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Carlos Chávez Photograph by Carl Van Vechten, 1937. Courtesy of the Library of Congress (LC-USZ62-103962).

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Chávez, Carlos (13 June 1899–02 August 1978), influential Mexican composer/conductor, author, and educator, of Spanish and some Indian descent, was born Carlos Antonio de Padua Chávez y Ramírez in Mexico City, the seventh son of Augustin Chávez, an inventor, and Juvencia Ramírez, a teacher. His mother supported the children after her husband’s death in 1902. Chávez began his musical studies at an early age and studied piano, first with his elder brother Manuel, then with Asunción Parra, and later with composer and pianist Manuel M. Ponce (1910–1914) and pianist and teacher Pedro Luis Ogazón (1915–1920). Chávez credited Ogazón with introducing him to the best classical and Romantic music and with developing his musical taste and technical formation. He received little formal training in composition, concentrating instead on the piano, analysis of musical scores, and orchestration. Chávez’s maternal grandfather was Indian, and from the time Chávez was five or six his family frequently vacationed in the ancient city-state of Tlaxcala, the home of a tribe that opposed the Aztecs. He later visited such diverse Indian centers as Puebla, Jalisco, Nayarit, and Michoacan in pursuit of Indian culture, which proved a significant influence on his early works....

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Pepper, Stephen C. (29 April 1891–01 May 1972), philosopher and aesthetician, was born in Newark, New Jersey, the son of Charles Hovey Pepper, an artist, and Frances Coburn. The family lived in Paris for six years, until 1899, when they moved to Concord, Massachusetts. In 1903, shortly before his twelfth birthday, Pepper traveled with his family to Japan. On visits to art galleries his father would ask him which pictures he liked best. Then they would compare notes. As Pepper noted later, it “was a wonderful education” for a future aesthetician, and “these trips through galleries were as if we were two boys on a fishing trip.”...

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Perkins, Charles Callahan (01 March 1823–25 August 1886), art critic, philanthropist, and administrator, was born in Boston, Massachusetts, the son of James Perkins, a wealthy and generous merchant, and Eliza Greene Callahan. After early schooling in Boston and attendance at boarding schools in nearby Cambridge and in Burlington, New Jersey, Perkins entered Harvard. He disliked the curriculum there but graduated in 1843....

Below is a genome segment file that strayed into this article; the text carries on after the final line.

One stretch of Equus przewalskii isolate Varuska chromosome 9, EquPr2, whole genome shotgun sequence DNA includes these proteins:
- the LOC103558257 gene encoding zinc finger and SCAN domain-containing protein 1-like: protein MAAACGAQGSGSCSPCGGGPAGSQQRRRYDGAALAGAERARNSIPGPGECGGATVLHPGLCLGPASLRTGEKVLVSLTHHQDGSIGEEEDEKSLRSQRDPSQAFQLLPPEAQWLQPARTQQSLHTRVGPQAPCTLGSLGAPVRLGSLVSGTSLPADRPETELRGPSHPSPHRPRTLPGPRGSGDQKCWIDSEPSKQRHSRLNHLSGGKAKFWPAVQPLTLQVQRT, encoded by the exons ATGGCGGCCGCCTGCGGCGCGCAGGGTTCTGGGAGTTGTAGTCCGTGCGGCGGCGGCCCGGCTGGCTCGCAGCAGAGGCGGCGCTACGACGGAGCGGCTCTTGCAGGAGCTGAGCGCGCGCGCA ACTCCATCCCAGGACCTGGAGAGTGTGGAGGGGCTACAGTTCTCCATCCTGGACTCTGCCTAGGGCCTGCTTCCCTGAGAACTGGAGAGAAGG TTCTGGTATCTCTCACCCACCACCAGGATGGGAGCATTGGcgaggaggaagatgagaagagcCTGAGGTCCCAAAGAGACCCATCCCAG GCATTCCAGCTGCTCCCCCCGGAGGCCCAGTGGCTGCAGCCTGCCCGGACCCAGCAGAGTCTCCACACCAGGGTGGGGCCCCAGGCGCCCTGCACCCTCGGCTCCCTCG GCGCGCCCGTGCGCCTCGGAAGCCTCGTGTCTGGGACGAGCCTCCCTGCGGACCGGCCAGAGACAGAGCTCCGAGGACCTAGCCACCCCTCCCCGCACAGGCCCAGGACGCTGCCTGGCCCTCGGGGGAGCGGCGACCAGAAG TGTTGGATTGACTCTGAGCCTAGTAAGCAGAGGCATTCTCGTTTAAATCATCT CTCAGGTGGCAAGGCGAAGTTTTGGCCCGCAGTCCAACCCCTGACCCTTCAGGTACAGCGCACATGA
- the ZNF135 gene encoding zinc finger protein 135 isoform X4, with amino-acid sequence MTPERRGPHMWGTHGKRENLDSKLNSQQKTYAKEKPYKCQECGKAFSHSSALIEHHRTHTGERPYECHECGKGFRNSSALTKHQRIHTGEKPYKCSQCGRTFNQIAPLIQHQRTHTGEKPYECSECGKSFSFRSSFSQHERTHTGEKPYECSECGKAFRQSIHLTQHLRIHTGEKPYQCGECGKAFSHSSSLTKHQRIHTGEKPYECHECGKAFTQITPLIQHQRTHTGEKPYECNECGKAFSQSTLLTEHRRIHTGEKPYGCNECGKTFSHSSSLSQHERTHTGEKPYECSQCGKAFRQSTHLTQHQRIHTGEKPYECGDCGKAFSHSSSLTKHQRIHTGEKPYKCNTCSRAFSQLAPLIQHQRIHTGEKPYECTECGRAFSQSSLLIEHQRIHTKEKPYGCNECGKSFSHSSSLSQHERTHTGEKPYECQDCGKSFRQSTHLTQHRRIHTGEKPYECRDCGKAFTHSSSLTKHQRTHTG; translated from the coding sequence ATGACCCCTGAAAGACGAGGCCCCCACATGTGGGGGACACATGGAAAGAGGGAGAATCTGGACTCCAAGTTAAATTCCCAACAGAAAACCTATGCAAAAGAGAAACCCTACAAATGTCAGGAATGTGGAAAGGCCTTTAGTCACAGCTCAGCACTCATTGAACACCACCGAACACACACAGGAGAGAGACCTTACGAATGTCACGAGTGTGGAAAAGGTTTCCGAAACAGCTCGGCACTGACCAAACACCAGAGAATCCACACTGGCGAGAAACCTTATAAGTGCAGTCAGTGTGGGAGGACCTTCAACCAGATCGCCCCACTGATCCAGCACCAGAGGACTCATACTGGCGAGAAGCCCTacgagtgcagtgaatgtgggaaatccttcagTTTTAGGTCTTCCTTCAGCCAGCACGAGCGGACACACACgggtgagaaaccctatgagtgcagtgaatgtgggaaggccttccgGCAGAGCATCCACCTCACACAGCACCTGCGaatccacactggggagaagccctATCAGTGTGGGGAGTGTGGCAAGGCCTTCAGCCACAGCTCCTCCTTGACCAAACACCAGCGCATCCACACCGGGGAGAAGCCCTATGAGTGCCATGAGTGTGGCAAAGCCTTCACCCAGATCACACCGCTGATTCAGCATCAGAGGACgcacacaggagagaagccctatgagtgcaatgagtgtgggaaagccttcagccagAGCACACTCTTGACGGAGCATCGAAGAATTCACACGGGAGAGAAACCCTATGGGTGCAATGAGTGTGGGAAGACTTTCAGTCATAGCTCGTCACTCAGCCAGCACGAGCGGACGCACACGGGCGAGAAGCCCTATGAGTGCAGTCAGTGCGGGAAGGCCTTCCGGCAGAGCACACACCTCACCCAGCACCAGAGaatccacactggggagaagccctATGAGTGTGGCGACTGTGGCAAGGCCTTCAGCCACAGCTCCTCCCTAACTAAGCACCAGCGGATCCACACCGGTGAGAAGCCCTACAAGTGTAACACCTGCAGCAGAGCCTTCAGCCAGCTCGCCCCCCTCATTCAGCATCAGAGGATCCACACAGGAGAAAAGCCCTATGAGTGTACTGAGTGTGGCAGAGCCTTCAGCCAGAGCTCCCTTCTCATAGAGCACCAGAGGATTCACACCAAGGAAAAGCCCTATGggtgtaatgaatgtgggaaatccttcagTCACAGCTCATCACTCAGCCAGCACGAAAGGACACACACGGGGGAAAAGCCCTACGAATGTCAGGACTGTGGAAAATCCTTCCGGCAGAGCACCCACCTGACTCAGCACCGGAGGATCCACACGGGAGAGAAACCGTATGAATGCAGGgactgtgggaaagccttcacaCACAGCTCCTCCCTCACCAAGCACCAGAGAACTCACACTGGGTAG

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Saarinen, Aline Bernstein (25 March 1914–13 July 1972), art critic and historian, was born in New York City, the daughter of Allen Bernstein, an investment counselor, and Irma Lewyn. Both parents were amateur painters. Aline graduated from Vassar College as a member of Phi Beta Kappa in 1935. That same year she married Joseph H. Louchheim, a public welfare administrator; they had two children. Aline Louchheim received a master’s degree in architectural history from New York University in 1939. During World War II she worked in governmental service....

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Sargent, Irene Jesse (20 February 1852–14 September 1932), teacher and art critic, was born in Auburn, New York, the youngest daughter of Rufus Sargent, a manufacturer, and Phebe (maiden name unknown). Privately educated as a child, Sargent moved from Auburn to Boston with her parents when she was in her early twenties and thereafter claimed that city as her birthplace. Though no record of her formal education survives, she apparently studied music at the Boston Conservatory. She later studied the history of art and architecture at the University of Paris and in Rome as well as with ...